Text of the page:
Saturday, April 6, 2013


I think it is time that I acknowledge the change that has taken place in these essays.  I have wandered rather irrevocably away from my original premise "Things my grandkids should know,"  and have pretty much exhausted my store of  "wisdom."    My son's hope for my writing is that it will be a way for his children to know me if I am not around anymore as they grow up.  The truth is, I simply enjoy committing my thoughts to this medium and hoping that they will be read.  Since this changed direction does provide at least a small window into the personality of Grandpa B, I have decided to just run with it.

My thoughts today are being sparked by news from our younger daughter in law that she has embarked on renovating/redecorating their home.  Since that home is the house that Grandma B and I lived in for thirty years until I retired, these changes give me pause.  When she talks about taking down wallpaper, I think about when we put that paper up.  When she talks about getting rid of the couches, I think about when we purchased them.  The wallpaper and the couches, and the drapes and the carpets, are now old and worn out and need to go.  Part of me recognizes this, and part of me is yelling NO, we worked so hard putting all those things in and we had it all just right; Keep it the way we have always had it.  Of course, that part of me is wrong.  It is no longer our home that they are living in.  It's their house now and I love it that she is making it their home.

Of  course, what I am really upset about is simply the passage of time.  Almost forty years ago Grandma B and I embarked on the adventure of creating a home together.  We are now a retired couple whose children are all grown up and gone on to their own lives.  It is painful to recognize that we are no longer the kids who worked hard to turn an old house into our home and that now it is the turn of other kids.  It is also gratifying to look back through all the memories that were created in that home.  The memories won't be taken away because the house has changed owners and is now being changed.  Making a house a home is definitely a labor of love, and it's the best paying job I ever had.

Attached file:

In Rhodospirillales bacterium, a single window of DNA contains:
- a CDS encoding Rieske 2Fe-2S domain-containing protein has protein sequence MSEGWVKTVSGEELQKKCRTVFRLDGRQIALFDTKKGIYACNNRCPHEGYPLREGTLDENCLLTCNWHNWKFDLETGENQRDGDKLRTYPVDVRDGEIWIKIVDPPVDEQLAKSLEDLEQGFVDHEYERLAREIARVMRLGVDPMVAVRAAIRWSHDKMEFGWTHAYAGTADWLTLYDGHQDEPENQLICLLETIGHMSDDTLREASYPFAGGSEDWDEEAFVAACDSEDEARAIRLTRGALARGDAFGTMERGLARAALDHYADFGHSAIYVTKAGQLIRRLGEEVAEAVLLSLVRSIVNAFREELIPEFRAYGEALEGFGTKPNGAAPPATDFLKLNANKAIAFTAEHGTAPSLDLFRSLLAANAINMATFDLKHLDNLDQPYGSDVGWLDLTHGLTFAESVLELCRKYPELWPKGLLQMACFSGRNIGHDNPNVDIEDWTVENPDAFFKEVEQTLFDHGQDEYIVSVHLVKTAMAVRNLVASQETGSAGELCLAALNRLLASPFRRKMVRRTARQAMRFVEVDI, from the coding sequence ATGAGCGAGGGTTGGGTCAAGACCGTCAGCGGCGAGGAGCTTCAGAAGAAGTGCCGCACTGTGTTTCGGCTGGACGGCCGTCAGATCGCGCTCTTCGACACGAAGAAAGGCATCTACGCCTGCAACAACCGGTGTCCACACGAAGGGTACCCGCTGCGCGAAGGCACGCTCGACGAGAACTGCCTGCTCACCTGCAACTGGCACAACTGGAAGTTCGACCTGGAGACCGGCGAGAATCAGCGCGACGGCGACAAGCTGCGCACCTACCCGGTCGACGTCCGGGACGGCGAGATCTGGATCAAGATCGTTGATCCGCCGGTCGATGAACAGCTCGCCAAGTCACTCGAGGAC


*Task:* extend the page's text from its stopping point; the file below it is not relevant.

1. I have a very similar situation. My daughter and her family moved into my house when we decided to move. One of her first objectives, however, was to make it different from the house she grew up in. Otherwise it would have been just a bit too Freudian to occupy her parents' bedroom! So she did change the look of the house quite a bit, and I was able to feel that it is her house rather than ours. I hope your situation turns out equally well!

  2. You are wise to understand that they need to make it their own and not to keep it as a reflection of the past. It is truly wonderful that they can keep the family home in the family - hopefully for another forty years or so.

  3. This resonated deeply. My oldest bought the townhome that was the first home my husband and I purchased. Funny thing is, she didn't buy it from us, and it was more than 20 years after we'd moved from it (long, crazy story that I *did* once blog about, but I'll spare you the details here). It's difficult to watch what she's done with the place, not because it pains me to see the changes, but it pains me to remember the three little girls that lived there with my husband and me, little girls who are now adults — and one of them the mother of my two grandsons. Time ticks away far faster than we ever imagined. Seeing proof of that on a regular basis via a home that was once ours but now belongs to another generation hurts the heart nearly as much as it warms it.

    Sweet post. Thank you for sharing.

  4. I enjoyed reading this. It must be a good feeling to know that your old house, with all its familiarities, will take shape as a new home, and all that means to the occupants.

  5. I've come over from my WTH? Where's My House? post after reading your comments about the pain. I'm in tears reading this now. My husband and I were the ones who took over the family lake home and remade it into our dream home! My in-laws never indicated any sadness with our changes.....but now I reflect back and appreciate how wonderful they were to keep their thoughts to themselves.....just as you are!
    So excited to find your awesome Grandpa perspective!
    Joan @